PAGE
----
This textbook of tundra-taiga biology by R.M.M. Crawford, Professor Emeritus at the University of St Andrews, Scotland is an extremely welcome up-to-date review about human, plant and animal survival in the Arctic. It provides a circumpolar perspective on adaptation of terrestrial animals and plants inhabiting the cold climate regions of the tundra and adjacent boreal forest (taiga). The questions related to evolutionary capacity of both plants and animals to adapt not only to short growing seasons, low temperatures and unpredictable/unstable conditions in general, but also those questions related to their responses to global warming and (other) anthropogenic disturbances are the focal themes of the book. The book is based on carefully selected case studies conducted by field observations and/or laboratory experimentation, with examples of an enormous range of adaptations evolved in Arctic biota. The variation of the adaptations in form, function, and behaviour discussed are ‘a reflection of the heterogeneous nature of the Arctic environment and the extraordinary facility for the evolution of a diverse range of adaptations, with each one suited to a particular niche or life style’ (page 145).
The structure of this text book is clear and it consists of ten chapters, each of them divided into sub-chapters and followed by brief conclusions. In chapter 1, after defining the Arctic and presenting the main characteristics of polar climates, the author discusses polar climatic history including Cainozoic temperature changes and Pleistocene climate changes. The Arctic regions have endured a turbulent climatic history, especially throughout the Pleistocene, that is the first of two periods of the Quaternary geological epoch which lasted from about 2.588.000 – 11.600 years ago, spanning the world's recent period of repeated glaciations. The author concludes that further research into the relationships between global upwelling of ocean currents and the atmospheric CO2 content is needed to gain a better understanding of the history of the Pleistocene epoch.
Chapter 2 discusses the Holocene in high latitudes, that is the geological epoch that began at the end of the Pleistocene around 12.000 – 11.600 or 11.200 BP and continues to the present. A question of whether or not Arctic and high alpine organisms survived the Last Glacial Maximum in favourable localities is discussed in the light of most recent studies. Past distributions of flora and fauna linked for example to glacial refugia are presented, highlighting the evidence from recent studies using for instance radionuclide dating, pollen analysis and different molecular genetic tools. Chapter 3 ‘Human arrival in the Arctic’ opens up with a description of prehistoric Arctic peoples and human arrival in North America. Indigenous peoples of Arctic Eurasia and Arctic America are presented shortly and examples of their livelihood adaptations, for example hunting, fishing, gathering and herding cultures, to the unpredictable environmental fluctuations are noted.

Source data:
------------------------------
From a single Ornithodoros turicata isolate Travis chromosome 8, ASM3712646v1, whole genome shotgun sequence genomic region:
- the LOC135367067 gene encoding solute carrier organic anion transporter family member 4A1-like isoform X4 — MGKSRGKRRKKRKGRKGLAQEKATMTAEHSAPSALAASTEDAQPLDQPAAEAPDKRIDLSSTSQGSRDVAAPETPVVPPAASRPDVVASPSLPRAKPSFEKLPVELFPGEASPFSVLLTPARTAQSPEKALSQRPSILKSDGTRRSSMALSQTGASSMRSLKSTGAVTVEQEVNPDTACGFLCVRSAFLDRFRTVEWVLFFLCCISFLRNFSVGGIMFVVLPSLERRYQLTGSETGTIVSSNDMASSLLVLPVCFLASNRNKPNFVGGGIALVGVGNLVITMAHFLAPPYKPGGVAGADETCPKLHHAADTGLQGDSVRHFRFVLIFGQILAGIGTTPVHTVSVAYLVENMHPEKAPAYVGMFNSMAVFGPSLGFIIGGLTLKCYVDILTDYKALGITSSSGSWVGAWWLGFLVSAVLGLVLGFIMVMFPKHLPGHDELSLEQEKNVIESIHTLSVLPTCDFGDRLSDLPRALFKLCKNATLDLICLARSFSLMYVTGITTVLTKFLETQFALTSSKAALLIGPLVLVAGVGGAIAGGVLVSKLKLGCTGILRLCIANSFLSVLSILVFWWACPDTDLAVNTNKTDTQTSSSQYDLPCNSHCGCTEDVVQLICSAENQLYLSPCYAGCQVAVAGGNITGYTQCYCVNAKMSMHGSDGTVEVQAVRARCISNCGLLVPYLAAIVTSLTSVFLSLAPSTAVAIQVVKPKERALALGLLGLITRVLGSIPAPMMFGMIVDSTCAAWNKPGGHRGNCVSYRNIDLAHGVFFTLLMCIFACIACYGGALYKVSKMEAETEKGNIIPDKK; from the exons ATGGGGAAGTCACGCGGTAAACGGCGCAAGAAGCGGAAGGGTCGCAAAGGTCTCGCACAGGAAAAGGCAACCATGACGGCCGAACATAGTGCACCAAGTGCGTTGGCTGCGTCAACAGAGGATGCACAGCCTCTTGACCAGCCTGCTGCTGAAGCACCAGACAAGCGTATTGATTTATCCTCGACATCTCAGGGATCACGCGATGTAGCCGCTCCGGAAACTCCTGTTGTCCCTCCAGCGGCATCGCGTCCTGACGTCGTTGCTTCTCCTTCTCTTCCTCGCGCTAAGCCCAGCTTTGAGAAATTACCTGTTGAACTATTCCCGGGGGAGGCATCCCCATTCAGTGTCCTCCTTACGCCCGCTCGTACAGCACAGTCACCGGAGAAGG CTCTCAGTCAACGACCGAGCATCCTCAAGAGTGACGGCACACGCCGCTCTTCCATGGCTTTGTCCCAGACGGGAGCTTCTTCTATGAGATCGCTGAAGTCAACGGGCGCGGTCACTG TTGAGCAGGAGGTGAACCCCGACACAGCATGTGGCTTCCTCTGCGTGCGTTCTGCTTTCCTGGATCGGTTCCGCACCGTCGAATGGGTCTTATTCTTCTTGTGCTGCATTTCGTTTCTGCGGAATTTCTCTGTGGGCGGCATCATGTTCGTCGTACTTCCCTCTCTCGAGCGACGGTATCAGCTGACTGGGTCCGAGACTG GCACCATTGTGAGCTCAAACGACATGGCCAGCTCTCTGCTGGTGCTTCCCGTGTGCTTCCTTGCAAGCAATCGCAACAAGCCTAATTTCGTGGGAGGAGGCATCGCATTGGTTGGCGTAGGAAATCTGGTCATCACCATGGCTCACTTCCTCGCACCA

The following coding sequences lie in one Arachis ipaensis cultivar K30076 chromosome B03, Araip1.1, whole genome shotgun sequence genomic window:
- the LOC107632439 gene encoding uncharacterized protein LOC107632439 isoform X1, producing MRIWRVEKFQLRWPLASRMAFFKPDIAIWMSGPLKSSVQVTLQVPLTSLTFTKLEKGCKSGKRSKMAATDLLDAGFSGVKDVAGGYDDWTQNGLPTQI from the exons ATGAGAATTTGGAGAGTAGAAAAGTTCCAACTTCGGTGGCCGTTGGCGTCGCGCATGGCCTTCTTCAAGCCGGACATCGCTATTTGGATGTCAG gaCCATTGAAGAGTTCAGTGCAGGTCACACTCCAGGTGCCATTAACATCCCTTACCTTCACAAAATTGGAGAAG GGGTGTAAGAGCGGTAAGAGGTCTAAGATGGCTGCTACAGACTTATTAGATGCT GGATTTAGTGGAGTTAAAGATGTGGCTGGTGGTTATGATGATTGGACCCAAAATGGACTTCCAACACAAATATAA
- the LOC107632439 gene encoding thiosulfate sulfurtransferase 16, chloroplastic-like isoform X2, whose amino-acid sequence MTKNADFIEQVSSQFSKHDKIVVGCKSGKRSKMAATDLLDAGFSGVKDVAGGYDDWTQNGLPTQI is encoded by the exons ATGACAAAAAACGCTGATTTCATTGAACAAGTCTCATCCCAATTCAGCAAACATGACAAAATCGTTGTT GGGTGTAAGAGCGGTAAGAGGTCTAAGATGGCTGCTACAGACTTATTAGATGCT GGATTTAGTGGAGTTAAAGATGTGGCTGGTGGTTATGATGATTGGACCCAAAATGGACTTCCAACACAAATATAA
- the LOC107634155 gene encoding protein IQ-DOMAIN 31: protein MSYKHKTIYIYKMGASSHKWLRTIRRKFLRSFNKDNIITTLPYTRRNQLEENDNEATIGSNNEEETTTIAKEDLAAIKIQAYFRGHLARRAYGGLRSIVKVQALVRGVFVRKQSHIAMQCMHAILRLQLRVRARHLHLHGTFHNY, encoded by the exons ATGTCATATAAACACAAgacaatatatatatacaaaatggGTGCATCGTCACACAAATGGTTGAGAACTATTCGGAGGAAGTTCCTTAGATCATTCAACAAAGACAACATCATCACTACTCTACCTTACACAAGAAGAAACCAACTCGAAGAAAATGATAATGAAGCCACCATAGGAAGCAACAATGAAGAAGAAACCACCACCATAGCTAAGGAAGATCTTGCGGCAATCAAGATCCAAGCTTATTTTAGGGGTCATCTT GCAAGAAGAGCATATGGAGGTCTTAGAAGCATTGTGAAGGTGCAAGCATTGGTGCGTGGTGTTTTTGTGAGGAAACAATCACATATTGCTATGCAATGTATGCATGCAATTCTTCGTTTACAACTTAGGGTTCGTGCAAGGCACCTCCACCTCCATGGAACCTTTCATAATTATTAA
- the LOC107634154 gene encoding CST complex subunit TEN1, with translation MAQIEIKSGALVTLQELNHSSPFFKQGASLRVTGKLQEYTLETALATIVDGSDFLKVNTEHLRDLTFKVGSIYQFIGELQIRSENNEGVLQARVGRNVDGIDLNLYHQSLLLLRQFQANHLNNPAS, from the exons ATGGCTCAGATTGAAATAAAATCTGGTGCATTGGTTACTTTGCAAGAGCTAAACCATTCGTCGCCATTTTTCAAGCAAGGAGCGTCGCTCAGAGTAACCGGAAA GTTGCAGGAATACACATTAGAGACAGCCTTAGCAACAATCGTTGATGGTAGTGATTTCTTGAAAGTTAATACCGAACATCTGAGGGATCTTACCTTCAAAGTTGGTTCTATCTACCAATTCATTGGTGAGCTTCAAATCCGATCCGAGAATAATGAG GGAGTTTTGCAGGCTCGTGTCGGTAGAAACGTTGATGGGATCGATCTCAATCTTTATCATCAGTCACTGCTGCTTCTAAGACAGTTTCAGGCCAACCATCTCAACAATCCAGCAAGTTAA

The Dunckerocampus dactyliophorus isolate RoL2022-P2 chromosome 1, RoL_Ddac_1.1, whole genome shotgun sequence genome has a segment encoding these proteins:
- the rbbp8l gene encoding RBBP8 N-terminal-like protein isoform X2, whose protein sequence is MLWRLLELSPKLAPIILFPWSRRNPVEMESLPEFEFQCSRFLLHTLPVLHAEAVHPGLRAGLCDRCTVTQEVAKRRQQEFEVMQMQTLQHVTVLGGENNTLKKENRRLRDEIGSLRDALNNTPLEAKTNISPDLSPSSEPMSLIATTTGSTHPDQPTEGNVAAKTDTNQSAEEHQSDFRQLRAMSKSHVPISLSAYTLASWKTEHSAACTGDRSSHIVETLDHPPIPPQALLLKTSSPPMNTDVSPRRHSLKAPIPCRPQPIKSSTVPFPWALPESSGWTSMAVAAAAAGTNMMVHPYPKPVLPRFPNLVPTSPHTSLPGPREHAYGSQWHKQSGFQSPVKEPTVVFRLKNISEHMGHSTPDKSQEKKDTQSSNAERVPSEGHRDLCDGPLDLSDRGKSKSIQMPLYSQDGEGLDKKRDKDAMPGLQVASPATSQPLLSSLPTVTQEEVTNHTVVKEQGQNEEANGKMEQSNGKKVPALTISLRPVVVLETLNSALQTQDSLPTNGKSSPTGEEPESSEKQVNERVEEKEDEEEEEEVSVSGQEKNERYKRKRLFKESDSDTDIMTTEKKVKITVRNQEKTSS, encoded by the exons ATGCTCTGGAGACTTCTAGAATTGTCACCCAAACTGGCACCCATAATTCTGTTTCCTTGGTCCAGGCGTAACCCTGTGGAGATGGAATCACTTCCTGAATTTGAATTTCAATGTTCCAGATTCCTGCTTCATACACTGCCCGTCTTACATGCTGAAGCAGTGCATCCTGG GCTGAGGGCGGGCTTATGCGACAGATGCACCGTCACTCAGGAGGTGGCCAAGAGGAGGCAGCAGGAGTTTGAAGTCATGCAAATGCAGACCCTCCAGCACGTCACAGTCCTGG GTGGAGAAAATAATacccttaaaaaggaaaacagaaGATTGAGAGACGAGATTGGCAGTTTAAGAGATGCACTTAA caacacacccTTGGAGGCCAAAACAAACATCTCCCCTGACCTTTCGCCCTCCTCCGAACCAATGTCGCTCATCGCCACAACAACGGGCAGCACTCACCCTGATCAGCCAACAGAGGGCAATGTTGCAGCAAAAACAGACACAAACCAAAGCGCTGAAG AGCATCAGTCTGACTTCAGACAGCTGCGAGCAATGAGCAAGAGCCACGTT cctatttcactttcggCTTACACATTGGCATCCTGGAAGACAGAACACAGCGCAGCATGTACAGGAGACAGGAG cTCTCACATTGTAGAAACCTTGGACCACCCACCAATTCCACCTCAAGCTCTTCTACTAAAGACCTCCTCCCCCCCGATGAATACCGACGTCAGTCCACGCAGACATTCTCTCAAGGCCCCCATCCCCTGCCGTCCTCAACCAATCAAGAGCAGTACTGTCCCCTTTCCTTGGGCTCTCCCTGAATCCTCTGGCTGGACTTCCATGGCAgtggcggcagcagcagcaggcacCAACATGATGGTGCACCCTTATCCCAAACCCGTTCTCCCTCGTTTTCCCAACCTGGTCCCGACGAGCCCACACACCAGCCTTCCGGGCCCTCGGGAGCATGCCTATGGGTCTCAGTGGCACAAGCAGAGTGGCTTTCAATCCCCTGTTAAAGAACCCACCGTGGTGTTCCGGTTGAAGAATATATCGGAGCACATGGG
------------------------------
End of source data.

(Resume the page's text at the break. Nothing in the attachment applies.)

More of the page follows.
Chapter 4 focuses on tundra diversity. A major classification of tundra types with comparison of differences in North American and Eurasian classification schemes for Arctic vegetation and with a circumpolar vegetation map is presented. This is followed by a description of diversity of tundra soil formations and tundra diversity of animals. Chapter 5 presents boreal forest and bog diversity with issues discussing for example the tundra-taiga interface, krummholz and the role of fire in the boreal forest, followed by northern mires (with a table about confusing wetland terminology) and the main mire types. Boreal forest grazers including reindeer/caribou, elk/moose and beavers, as well as insects and carnivores with examples of brown bears and wolves are considered.